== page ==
One of the best ways to succeed long-term in capitalism is by treating customers well rather than ripping them off. That's something you won't hear Democrats or Republicans admit these days.
"The cost of not doing this is the harm done to other Googlers every time they encounter these terms," says the company's diversity and inclusion team.
The president invited Republican lawmakers as well as social media stars who claim that tech giants are suppressing free speech.
'Killer' Walkman, 'Insane' Bicycles, and Novels Will Rot Your Brain: Pessimist Archive's Jason Feifer on 'Why We Resist New Things'
Jason Feifer's podcast explores "why we resist new things" and tells great stories about panics over the novel, the elevator, the waltz, margarine, and more.
It’s the ‘90s all over again, and the White House is in no mood to humor tech companies right now.
Plus: a bipartisan batch of U.S. lawmakers proposes more plans to take over tech, San Francisco bans e-cigs, Tiffany Cabán wins Queens DA primary, and more...
Ron Wyden and Rand Paul team up to stop Border Patrol from snooping in your stuff without good reason.
Researchers made no effort to link the two.
The tech giant's plan to add 20,000 homes will require lots of government permission slips and other investors' money.
Plus: psychedelics research bill moves forward, big companies push back against abortion bans, and more...
Being a big company is not a crime. What problem are we trying to fix?
You might consider buying a hat to cover your face—and hoping you’ll be allowed to wear it.
The video platform temporarily demonetized a conservative comedian's channel, satisfying no one.
In his new book, Fall, the author of Snow Crash, Cryptonomicon, and The Diamond Age, looks to the digital afterlife, and beyond.
Don't worry, a spokesman tells Congress, the agency has "strict policies" for using facial recognition technology.
Thanks to the ultimate resource: the human mind
The "blogfather" once touted the internet as the antidote to Big Government, Big Business, and Big Media. Now he wants the feds to crack down on social media.
Government-mandated privacy regulations will allow the most powerful companies to game it to their advantage.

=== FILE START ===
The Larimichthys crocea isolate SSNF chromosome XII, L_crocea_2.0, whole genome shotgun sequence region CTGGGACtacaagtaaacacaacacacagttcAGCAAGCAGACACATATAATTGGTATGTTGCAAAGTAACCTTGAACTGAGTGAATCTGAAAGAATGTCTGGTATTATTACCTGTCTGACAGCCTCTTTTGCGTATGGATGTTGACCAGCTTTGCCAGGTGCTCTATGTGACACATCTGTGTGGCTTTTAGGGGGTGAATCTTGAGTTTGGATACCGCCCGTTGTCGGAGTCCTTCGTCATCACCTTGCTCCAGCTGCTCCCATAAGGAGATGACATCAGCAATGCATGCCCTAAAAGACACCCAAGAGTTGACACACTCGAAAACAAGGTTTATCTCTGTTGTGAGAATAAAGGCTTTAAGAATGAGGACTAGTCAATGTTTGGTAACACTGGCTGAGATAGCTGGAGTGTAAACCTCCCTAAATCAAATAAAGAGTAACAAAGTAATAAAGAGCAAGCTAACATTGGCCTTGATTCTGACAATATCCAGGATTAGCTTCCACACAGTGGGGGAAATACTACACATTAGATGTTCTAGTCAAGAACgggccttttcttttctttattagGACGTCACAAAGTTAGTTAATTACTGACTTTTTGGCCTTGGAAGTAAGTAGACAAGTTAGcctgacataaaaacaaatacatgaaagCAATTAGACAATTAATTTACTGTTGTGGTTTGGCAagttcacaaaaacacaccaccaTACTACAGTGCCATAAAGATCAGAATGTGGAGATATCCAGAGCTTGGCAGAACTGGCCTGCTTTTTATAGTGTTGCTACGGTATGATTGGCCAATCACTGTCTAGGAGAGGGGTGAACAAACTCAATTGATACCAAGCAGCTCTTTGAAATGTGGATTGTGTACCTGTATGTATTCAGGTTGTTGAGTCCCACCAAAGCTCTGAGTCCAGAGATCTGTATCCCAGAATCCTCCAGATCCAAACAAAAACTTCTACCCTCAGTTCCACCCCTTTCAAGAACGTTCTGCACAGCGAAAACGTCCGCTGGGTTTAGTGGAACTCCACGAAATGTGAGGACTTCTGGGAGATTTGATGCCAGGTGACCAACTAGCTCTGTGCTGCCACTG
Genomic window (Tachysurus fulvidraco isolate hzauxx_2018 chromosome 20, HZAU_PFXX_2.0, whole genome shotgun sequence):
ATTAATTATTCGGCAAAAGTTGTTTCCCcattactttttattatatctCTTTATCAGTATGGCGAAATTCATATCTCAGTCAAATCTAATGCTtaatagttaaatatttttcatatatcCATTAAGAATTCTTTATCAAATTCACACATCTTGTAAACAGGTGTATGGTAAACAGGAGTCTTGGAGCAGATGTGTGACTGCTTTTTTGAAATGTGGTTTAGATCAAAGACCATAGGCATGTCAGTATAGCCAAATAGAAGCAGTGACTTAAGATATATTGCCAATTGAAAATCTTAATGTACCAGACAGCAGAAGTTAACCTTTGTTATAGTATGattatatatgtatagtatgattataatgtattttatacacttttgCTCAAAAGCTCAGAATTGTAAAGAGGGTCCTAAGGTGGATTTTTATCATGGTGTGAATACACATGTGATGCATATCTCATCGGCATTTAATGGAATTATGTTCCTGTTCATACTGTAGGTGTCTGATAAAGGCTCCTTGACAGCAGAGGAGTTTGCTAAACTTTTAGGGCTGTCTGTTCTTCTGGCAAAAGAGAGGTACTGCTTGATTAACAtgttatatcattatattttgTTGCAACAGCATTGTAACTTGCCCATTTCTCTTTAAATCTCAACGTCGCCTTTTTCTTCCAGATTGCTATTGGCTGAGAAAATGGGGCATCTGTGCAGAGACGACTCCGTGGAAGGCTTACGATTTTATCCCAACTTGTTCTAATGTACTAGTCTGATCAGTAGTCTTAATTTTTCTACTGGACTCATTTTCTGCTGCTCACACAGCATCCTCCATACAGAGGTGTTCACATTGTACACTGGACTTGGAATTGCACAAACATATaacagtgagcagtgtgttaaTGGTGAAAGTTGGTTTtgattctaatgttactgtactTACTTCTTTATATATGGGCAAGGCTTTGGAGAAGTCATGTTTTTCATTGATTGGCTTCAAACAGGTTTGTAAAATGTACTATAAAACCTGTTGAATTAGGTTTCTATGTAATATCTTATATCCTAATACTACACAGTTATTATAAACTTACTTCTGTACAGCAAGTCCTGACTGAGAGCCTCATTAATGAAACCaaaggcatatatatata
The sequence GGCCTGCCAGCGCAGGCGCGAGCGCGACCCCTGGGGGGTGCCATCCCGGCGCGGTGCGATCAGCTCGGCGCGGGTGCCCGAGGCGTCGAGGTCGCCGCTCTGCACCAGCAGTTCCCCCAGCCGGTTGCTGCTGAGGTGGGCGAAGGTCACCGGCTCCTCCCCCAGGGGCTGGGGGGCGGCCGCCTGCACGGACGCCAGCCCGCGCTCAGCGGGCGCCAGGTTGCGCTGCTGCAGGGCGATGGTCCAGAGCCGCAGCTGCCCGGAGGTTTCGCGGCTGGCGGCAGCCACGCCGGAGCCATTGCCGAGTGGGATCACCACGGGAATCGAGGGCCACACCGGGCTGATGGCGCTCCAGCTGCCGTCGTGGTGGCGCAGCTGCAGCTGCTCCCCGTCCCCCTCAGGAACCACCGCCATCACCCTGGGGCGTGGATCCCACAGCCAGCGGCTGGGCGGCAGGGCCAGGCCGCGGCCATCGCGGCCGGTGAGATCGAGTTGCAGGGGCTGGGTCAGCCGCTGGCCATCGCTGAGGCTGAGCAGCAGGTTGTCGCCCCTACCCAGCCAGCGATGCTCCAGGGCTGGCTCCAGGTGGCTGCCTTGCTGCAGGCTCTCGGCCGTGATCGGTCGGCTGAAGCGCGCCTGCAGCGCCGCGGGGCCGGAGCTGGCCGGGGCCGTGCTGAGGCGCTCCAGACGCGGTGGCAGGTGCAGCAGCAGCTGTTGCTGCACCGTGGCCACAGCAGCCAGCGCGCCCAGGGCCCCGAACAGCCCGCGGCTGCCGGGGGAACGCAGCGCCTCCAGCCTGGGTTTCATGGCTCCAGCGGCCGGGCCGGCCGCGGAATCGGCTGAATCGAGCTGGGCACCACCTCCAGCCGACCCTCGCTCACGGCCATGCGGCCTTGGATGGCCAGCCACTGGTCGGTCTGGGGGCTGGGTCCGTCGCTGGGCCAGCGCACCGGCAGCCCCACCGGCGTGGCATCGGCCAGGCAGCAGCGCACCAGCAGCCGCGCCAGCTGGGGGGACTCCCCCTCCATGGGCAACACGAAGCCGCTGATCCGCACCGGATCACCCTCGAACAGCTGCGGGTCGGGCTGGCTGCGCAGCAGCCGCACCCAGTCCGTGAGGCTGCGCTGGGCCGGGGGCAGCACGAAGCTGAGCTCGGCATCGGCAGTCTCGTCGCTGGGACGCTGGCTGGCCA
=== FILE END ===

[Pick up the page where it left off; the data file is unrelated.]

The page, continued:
Nick Gillespie speaks with author Jordan Shapiro about his book The New Childhood
Human Rights Watch and other groups say these systems draw serious concerns.
Prohibiting businesses from going cardless ignores the choices of consumers and businesses alike.
Get food, coffee, medicine, and golf balls (if your aim is just that bad).
A love letter to getting good stuff cheaply
With big tech helping government officials to control the sharing of information, we need to support alternatives to undermine their censorious efforts.
Elizabeth Warren, Donald Trump, Tucker Carlson, and most of the 2020 presidential field agree that tech companies have too power. But maybe they don't like the competition.
Plus: Reason web-culture coverage past...introducing the millennial presidential candidate...another Seattle "sex trafficking" case based on nonsense
Jordan Shapiro's The New Childhood boldly embraces technological innovation and the interconnected world it's creating.
Plus: Russian "spy" Maria Butina, Baton Rouge cops in blackface, good news for California sex workers, and a new FDA crackdown.
Online black markets shift faster than police can respond
Attempts to control how artificial intelligence develops and is used could backfire.
J.D. Tuccille, Lisa Snell, and Rob Long discuss the democratization of everything at Reason's 50th anniversary celebration.
Yesterday's hearings didn't clarify much except that Washington is in a mood to regulate tech giants.
Australians who want to protect their data from surveillance now need to turn to extra-legal means.
Facebook Cripples Community Organizing With Overzealous Attempts to Stop Russian Trolls: Reason Roundup
Plus: Trump changes his mind about military spending and why Rand Paul hates Trump's new attorney general pick.
It's been dubbed "NYC's Anti-Airdrop Dick Pic Law," but the bill is much broader than that.
Sophisticated firearms are becoming ever-easier to illicitly manufacture in basic workshops, says a new report. We'll even show you how to do it!